The Real Deal New York

Habitat for Humanity accused of pushing poor tenants out of Bed-Stuy

Habitat spent a total of $43M on their controversial Bed-Stuy housing initiative that turned low-income rentals into pricey condos

April 03, 2016 12:00PM

782, 784, and 786 Madison Street in Bed-Stuy, where tenants are said to have been pressured to leave to make way for Habitat

782, 784 and 786 Madison Street in Bed-Stuy, where tenants are said to have been pressured to leave to make way for Habitat

The NYC affiliate of Habitat for Humanity is being accused of misusing $21 million in federal grants that were intended to renovate abandoned buildings in Bedford-Stuyvesant.

According to a report co-published by Propublica and the New York Daily News, Habitat promoted the properties it acquired to renovate as “long-vacant.” However, an investigation found that four of nine were still occupied shortly before the charity moved to buy them. Some of those deals turned rent-stabilized rentals into condos, leaving some former tenants homeless.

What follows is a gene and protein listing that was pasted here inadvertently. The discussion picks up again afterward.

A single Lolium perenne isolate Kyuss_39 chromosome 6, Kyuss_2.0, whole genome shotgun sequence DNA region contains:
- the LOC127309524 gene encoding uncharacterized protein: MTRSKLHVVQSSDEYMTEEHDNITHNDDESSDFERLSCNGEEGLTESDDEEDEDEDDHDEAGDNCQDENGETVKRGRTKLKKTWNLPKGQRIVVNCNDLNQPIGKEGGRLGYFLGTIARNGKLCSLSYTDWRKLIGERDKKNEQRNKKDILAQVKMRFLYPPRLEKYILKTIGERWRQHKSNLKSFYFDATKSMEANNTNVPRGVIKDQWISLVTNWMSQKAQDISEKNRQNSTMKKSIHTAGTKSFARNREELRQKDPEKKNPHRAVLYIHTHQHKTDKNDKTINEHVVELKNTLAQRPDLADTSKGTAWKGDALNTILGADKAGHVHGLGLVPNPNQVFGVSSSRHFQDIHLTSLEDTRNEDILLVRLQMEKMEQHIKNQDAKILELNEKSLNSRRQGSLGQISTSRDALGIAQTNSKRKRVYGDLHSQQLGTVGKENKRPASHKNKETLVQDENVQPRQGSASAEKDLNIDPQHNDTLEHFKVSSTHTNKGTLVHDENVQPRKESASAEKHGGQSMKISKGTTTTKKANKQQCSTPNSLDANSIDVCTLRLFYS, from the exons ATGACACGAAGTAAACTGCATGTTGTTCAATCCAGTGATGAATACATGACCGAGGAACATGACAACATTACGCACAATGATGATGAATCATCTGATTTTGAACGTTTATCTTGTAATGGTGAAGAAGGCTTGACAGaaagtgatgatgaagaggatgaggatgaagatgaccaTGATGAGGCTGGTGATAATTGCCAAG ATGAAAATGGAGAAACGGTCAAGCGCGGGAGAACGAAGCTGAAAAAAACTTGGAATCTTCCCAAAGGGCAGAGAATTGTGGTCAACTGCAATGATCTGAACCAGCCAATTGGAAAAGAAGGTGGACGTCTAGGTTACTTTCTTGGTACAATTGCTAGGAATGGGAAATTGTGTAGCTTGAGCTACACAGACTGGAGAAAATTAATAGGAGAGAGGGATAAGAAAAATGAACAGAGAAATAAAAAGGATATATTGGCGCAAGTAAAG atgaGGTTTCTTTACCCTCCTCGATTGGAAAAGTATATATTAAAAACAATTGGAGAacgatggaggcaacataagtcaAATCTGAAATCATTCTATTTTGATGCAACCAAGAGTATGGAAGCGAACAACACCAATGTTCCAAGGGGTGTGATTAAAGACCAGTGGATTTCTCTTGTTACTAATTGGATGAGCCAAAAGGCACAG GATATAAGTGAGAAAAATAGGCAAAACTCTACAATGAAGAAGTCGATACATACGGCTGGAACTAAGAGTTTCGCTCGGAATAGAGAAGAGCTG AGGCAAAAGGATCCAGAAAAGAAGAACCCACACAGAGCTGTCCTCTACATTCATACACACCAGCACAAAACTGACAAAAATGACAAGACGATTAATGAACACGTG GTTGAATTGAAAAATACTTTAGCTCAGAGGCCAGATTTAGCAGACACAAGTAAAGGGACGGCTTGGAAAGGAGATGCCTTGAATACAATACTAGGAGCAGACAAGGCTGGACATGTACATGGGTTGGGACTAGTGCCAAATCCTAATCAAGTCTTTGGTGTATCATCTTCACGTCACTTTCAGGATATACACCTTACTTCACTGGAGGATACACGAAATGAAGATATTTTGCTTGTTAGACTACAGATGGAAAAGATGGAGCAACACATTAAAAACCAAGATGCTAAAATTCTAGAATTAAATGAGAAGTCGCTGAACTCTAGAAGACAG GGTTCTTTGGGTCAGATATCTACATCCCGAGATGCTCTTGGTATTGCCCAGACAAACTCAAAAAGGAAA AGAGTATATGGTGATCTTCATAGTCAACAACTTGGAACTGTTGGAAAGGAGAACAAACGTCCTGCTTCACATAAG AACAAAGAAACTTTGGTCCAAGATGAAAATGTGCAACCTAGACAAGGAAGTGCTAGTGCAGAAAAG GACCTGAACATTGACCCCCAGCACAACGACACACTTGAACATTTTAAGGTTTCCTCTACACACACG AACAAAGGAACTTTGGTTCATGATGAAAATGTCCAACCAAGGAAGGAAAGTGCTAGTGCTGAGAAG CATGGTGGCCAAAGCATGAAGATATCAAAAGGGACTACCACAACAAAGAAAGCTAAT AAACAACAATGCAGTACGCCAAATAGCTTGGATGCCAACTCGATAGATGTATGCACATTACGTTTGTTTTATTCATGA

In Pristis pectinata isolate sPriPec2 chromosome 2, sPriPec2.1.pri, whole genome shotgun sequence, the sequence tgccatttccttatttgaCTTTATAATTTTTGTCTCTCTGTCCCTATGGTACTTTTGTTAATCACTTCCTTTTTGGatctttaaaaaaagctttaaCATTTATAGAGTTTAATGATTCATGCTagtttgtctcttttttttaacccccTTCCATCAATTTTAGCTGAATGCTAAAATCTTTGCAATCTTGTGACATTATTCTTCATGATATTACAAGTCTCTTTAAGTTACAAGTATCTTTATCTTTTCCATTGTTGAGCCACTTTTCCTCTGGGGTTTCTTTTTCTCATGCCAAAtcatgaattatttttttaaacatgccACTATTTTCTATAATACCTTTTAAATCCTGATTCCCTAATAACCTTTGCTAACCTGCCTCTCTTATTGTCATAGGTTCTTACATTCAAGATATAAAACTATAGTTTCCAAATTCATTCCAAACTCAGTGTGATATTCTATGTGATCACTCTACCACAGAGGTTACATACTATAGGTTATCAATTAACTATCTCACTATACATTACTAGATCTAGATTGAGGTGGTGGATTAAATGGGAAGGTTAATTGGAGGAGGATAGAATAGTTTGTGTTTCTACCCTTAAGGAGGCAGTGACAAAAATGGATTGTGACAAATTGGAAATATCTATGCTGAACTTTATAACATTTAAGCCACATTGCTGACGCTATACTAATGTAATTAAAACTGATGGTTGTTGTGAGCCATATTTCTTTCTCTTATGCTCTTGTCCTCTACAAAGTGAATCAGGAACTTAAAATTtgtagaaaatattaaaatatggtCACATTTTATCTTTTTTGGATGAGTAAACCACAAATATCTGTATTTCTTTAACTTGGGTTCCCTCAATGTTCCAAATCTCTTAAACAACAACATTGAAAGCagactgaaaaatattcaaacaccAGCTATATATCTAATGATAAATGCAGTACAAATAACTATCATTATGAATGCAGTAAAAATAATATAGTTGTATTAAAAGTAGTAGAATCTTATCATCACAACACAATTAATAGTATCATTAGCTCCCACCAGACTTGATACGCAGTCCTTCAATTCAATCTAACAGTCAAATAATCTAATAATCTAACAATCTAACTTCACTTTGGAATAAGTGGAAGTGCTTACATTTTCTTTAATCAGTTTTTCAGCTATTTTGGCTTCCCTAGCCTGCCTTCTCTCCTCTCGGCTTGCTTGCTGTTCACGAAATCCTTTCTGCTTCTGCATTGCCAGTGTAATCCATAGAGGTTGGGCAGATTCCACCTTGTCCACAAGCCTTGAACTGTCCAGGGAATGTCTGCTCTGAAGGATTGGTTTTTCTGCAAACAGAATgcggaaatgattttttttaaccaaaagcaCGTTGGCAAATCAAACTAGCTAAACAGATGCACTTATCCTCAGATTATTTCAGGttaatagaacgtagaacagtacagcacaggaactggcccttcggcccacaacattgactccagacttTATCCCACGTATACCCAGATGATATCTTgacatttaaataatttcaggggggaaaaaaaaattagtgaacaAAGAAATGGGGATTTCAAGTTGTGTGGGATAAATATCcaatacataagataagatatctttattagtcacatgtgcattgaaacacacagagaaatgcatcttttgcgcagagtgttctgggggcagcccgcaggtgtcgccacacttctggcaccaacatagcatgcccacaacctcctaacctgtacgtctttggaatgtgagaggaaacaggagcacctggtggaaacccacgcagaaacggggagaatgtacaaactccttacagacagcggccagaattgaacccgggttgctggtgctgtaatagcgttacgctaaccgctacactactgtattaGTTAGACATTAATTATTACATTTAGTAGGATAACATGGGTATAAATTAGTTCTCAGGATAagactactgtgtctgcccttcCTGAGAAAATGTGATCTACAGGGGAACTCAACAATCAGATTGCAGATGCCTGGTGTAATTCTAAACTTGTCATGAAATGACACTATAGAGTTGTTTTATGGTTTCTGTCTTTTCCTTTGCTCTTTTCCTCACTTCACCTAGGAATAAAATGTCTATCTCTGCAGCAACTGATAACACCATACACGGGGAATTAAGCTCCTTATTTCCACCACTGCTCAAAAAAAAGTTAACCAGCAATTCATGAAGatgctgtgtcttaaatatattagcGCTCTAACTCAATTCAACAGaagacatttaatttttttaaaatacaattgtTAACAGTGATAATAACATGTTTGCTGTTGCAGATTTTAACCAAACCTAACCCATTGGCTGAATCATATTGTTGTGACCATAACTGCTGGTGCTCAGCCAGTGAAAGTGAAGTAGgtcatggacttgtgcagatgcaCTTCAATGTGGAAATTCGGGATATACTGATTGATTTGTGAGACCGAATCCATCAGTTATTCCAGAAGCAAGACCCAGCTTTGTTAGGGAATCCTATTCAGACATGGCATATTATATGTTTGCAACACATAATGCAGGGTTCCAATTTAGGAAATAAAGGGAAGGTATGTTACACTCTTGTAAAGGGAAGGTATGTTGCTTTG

“Habitat-NYC’s Director [of] Real Estate and Construction speaks openly about making deals with developers, saying that we can not buy buildings from them until they get rid of all their tenants,” an angered employee wrote in a May 2012 email, which was provided to ProPublica. “We are spending federal money to throw low-income New Yorkers out of buildings.”

The investigation also found that with the addition of privately raised funds, Habitat spent a total of $43 million on the Bed-Stuy housing initiative.

Habitat said in a statement that “at no point were we aware that any tenant had been forcibly moved or incentivized to move out of their homes in properties we were intending to purchase. Moreover, we would condemn the use of any such tactics.” [Propublica | New York Daily News]Christopher Cameron

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